July 23, 2006

Heat wave sears California as St. Louis copes

By Bernie Woodall

LOS ANGELES (Reuters) - Californians sweltered again on
Sunday in a heat wave that has set records across the state and
caused scattered power outages while St. Louis and New York
City struggled with outages that began last week.

As of Sunday afternoon, 100,000 homes and businesses were
without power in California, a survey of the state's big
utilities showed.

Even in usual havens from the heat like San Francisco,
temperatures soared to records on the weekend with the Bay City
hitting 87 degrees Fahrenheit (30 Celsius) on Saturday. In
places used to the heat like Palm Springs and the San Fernando
Valley near Los Angeles, the heat wave is making history. In
Woodland Hills in the Valley, the temperature on Sunday hit at
least 100 (37.7 Celsius) for the 18th straight day.

An estimated 800,000 Californians experienced at least
temporary loss of electricity during the weekend as air
conditioners battled temperatures as high as 122 degrees
Fahrenheit (50 Celsius) in Palm Springs, California, and more
than 110 degrees (43 Celsius) in the San Fernando Valley near
Los Angeles and the Central Valley east of San Francisco.

In the northern part of the state on Saturday Sacramento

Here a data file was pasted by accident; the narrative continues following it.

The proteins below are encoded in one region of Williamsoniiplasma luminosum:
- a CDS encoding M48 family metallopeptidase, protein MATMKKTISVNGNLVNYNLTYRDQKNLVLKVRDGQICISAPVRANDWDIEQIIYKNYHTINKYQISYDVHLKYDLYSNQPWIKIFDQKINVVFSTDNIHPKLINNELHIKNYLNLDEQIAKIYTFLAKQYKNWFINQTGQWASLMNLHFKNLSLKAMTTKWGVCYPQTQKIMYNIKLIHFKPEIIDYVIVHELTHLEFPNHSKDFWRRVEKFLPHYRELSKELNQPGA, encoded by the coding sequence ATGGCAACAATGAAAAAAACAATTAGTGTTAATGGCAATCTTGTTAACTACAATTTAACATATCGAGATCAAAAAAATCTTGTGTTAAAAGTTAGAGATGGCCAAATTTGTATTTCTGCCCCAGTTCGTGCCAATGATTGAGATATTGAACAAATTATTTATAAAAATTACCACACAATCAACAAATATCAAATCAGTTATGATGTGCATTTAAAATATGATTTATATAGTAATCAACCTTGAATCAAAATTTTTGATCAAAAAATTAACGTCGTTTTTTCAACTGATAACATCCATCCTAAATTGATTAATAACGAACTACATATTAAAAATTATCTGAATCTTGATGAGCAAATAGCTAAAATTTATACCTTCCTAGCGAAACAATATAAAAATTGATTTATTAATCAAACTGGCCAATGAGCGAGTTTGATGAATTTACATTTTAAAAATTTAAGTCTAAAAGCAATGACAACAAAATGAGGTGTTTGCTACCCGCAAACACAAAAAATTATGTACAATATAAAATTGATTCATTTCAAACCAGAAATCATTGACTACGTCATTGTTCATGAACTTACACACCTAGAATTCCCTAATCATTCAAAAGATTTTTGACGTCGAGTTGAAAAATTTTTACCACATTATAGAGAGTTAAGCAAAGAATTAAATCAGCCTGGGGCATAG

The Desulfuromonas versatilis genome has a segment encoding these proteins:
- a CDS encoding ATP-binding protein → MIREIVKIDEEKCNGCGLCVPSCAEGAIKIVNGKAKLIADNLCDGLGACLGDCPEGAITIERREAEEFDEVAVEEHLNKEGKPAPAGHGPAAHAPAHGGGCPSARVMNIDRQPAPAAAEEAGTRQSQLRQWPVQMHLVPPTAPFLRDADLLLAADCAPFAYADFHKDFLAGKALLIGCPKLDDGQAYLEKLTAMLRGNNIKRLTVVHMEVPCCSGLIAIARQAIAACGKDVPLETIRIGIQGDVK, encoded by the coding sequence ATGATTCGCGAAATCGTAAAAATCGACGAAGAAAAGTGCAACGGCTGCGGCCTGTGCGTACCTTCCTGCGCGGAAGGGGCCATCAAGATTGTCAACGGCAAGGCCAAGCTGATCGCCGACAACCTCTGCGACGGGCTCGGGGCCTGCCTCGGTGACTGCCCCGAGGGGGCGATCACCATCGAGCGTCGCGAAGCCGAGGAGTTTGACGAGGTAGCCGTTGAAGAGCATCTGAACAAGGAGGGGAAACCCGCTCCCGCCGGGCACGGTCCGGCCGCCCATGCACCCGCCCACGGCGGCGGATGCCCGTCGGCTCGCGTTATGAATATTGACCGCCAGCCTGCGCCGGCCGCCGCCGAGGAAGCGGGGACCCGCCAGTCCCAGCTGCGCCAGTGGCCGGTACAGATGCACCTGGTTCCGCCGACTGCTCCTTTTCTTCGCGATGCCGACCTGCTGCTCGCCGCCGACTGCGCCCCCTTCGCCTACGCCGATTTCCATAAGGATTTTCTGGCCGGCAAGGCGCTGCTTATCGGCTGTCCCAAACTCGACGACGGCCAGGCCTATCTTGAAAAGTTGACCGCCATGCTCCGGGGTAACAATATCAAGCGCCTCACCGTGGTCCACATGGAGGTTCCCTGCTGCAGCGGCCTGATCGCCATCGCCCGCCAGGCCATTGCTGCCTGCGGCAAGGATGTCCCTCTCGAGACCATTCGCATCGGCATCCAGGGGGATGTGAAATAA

hit a record 109 degrees (42.7 Celsius) and 112-degree (44.4
Celsius) readings were reported in Red Bluff, Stockton and

Southern California's temperatures fell a bit on Sunday but
were expected to rise again on Monday when the state's power
grid is expected to have yet another day of record demand. Even
with the high demand, no emergency blackouts are foreseen, said
Gregg Fishman, spokesman for California Independent System
Operator, the manager of the grid.

The California power grid operator called a "Stage One"
power emergency on Saturday, the first of the summer, meaning
there was little reserve electricity available.

In Missouri and Illinois, the Red Cross was sheltering
people from 750 homes and had delivered 50,000 meals to homes
without electricity.

"We kept the shelters open over the weekend even though it
cooled a little," said Jessica Willingham of the St. Louis Area
Red Cross. She noted that the highs on Saturday and Sunday in
St. Louis were in the mid- to upper-80s.

"Currently, it's 87 degrees (30 Celsius) so that's not too
bad but if you haven't had power since Wednesday," she said
Sunday evening. "That makes it a little tough."

About 300,000 homes and businesses remained without power
after violent storms last week in St. Louis.

President Bush approved Missouri's request for expedited
disaster relief on Friday, clearing the way for federal help.

A total of 1.1 million homes and businesses have been
without power at some point since Wednesday night, said Ameren
Corp., owner of the local power company.

In New York City, about 9,000 customers remained without
power on Sunday in the borough of Queens, down from 25,000
powerless homes and businesses last Thursday, said Mike
Clendenin of Consolidated Edison.